A normal wakefulness-sleep cycle of the male adult rat was observed polygraphically for 24 hrs. The male rats, albino or hooded, of 6 to 8 months, weighting over 350g, were used. There were little differences in EEG sleep patterns between the albino and hooded rats. Stainless-steel electrodes were implanted chronically in the frontal and occipital cortex and the dorsal hippocampus to record EEG monopolarly. A pair of stainless-steel electrodes were inserted into the orbit to record eye movements. Another pair of needle-electrodes were placed in the neck muscles to record the EMG. A small connector is attached to the skull with dental resin. The experiment was made about one week after operation. The rat was observed in a box placed in the soundproof and air conditioned room: the room temperature was controlled above 18°C, and the room was continuously illuminated during recording. Polygraphical recordings began between 6 and 11 p.m. and continued for 24 hrs. Daring recording, rats were free to move around in the box and were allowed to take food and water in the box. All polygraphical data were classified every 10 sec by inspection as either Awake (A), Light sleep (L), Deep sleep (D), or Paradoxical sleep (P) (Fig. 3, Table 1). Table 2 shows the appearance ratios of the four EEG patterns for all 10 rats, and Fig. 4 shows the temporal changes of EEG patterns in Rat 7 during 24 hrs. The pattern proceeds gradually A→L→D→P, and the stage of P suddenly changes to A. In the rat's EEG, there are more than ten wakefulness-sleep cycles a day. The cycle has a span of about 0.5 to 3 hrs. That is, the rat's sleep is polyphasic and it appears more frequent in day time than at night. Fig. 5-8 show the appearance ratios of the EEG patterns per hour, which indicate: 1. Pattern A appears more often at night than in day time, 1. Patterns D and P appear more often in day time than at night, 3. Pattern L appears about 20% throughout the day. Table 3 shows the appearance ratios of the A, L, D and P patterns on each subject in day time (7:00 a.m.-7:00 p.m.) and at night (7:00 p.m.-7:00 a.m. next day), and matched t's between day and night. All ten subjects show a greater ratio in the Pattern A at night than in day time, and this difference is significant at the 0.1% level. 9 rats show the greater appearance ratios of Patterns D and P in day time than at night. Both differences are significant at the 1% level. In this study also activity pattern of the rat is nocturnal type as many other studies have shown. Matsumoto, et al. reported that the appearance ratio of P per day was 7.0%, and according to Jo it was 7.3%, while Michel, et al. reported 10-15%, which is more similar to our own data. Further studies are necessary to clarify these differences.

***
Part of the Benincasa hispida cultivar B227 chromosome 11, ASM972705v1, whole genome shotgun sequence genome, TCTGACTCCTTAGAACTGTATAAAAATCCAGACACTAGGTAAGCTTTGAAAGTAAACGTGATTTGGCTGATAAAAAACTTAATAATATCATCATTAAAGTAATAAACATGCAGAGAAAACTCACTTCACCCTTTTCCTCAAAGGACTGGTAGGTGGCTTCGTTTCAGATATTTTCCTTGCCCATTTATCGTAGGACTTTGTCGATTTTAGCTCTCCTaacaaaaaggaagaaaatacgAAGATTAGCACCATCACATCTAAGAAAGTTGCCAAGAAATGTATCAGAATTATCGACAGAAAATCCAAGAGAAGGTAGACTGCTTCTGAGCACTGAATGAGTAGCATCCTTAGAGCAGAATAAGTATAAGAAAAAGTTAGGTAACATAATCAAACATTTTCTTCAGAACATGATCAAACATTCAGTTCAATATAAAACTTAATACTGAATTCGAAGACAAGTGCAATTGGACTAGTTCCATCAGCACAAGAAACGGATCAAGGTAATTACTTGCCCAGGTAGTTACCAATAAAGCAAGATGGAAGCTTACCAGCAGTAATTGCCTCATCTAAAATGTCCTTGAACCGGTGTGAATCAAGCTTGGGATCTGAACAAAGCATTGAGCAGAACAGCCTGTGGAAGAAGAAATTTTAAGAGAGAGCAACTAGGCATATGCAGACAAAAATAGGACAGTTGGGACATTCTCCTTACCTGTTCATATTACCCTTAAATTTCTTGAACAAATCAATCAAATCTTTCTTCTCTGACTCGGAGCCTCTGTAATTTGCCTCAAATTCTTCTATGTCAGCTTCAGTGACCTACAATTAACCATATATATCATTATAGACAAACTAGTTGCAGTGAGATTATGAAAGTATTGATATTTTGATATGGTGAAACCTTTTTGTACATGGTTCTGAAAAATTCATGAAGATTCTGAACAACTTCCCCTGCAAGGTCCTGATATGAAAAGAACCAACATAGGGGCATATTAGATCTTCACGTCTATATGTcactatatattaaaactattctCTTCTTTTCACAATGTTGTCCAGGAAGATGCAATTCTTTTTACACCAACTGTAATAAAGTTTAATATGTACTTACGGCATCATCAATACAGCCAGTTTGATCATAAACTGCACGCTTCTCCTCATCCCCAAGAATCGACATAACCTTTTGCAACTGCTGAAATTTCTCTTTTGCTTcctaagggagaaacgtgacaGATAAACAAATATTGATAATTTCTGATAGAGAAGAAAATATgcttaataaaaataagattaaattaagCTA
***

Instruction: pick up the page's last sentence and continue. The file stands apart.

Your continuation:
Many psychological approaches since Freud have been oriented toward the clarification of the central role of intra-personal conflict in human behavior, and have generally subscribed to the view that organisms become involved in conflict every moment of their normal waking lives. The present study was designed to examine intra-personal conflict as a personality trait and degrees of conflict under experimental conflict situations. Forty university students served as Ss and were exposed to Brightness Discrimination Conflict situation where two lights of equal, or dissimilar brightness were simultaneously presented. They were also exposed to Motor Conflict which was obtained by having Ss practice two incompatible manual responses in random order and then presenting simultaneously the two lights which had served as signals for the two opposing responses. And then the same Ss were exposed to Affective Conflict which was defined as the affective judgement “Mixed” made by Ss who had been instructed to report the affective value of words under three categories: “Pleasant” “Unpleasant” and “Mixed”. The main results were the followings. 1. Conflict RTs under experimental conflict situations showed very high reliabilities and stabilities. 2. Degrees of conflict were dependent on the relative strength of competing response tendencies and not so much on the absolute strengths of these tendencies. 3. Conflict RTs gradually increased in proportion to the number of conflict trials under conditions of strong conflict, while they showed reverse tendency under conditions of moderate and low conflicts. 4. Strong conflict situations produce reliably greater intraindividual instability of conflict RTs than moderate and low conflict contexts. 5. Different modes of conflict resolution under motor conflict situation showed different degrees of conflict (Blocking>Double>Compromise>Single). 6. “Mixed” affective judgements quite definitely required more RTs than judgements in the other two categories under affective conflict situations. 7. Intercorrelations of Discrimination, Motor and Affective conflicts were all statistically significant. It was clearly shown that Intrapersonal conflicts exist in amount varying among individuals like the other personality traits, so that some persons are more disturbed by a given degree of conflict than others.